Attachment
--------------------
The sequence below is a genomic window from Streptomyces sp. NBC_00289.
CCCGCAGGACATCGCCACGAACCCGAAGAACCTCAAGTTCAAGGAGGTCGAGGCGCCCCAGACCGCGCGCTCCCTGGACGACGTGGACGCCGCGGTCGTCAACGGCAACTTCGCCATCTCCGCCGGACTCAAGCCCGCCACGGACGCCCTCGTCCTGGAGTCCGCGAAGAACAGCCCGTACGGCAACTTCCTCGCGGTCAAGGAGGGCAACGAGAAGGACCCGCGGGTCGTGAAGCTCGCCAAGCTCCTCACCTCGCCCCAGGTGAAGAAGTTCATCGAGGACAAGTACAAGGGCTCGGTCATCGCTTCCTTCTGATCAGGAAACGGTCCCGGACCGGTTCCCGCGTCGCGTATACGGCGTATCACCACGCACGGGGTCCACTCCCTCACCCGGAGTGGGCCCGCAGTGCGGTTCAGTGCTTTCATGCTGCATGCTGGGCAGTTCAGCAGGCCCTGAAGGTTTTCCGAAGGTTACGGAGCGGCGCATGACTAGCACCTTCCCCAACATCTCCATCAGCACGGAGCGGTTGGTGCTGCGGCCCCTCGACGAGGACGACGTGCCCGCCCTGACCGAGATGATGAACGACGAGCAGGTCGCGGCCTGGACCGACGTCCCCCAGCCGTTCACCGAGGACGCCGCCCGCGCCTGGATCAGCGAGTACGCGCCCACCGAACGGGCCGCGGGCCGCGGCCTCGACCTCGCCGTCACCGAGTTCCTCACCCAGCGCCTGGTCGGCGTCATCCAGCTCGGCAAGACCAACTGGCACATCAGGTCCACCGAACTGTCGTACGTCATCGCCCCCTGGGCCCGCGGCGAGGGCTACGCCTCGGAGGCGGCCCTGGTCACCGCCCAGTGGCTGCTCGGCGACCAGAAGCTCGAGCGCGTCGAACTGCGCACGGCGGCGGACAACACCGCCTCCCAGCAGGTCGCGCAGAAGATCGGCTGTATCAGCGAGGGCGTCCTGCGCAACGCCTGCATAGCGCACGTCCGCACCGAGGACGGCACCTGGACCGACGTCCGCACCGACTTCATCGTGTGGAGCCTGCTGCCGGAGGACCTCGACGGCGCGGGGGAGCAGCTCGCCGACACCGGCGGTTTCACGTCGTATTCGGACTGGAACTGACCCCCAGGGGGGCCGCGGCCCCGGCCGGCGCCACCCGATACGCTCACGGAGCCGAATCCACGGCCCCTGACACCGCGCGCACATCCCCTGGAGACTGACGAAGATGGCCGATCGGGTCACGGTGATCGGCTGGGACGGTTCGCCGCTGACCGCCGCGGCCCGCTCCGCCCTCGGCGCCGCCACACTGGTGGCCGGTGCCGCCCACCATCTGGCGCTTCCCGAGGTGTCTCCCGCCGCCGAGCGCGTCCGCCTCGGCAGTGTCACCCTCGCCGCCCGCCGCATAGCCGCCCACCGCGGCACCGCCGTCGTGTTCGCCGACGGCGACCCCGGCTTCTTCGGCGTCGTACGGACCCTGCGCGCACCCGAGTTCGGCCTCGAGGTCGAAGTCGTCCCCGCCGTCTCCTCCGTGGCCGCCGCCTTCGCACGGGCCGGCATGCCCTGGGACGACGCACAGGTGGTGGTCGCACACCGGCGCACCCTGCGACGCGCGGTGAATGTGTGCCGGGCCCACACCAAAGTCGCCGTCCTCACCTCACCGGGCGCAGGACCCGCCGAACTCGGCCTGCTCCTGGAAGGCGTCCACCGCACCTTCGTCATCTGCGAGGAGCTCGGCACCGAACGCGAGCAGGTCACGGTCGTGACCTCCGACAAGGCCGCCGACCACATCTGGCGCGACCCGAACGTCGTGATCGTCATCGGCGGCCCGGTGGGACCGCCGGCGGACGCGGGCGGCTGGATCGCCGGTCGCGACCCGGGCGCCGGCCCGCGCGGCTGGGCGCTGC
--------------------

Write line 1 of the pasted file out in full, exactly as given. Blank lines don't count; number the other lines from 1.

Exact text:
The sequence below is a genomic window from Streptomyces sp. NBC_00289.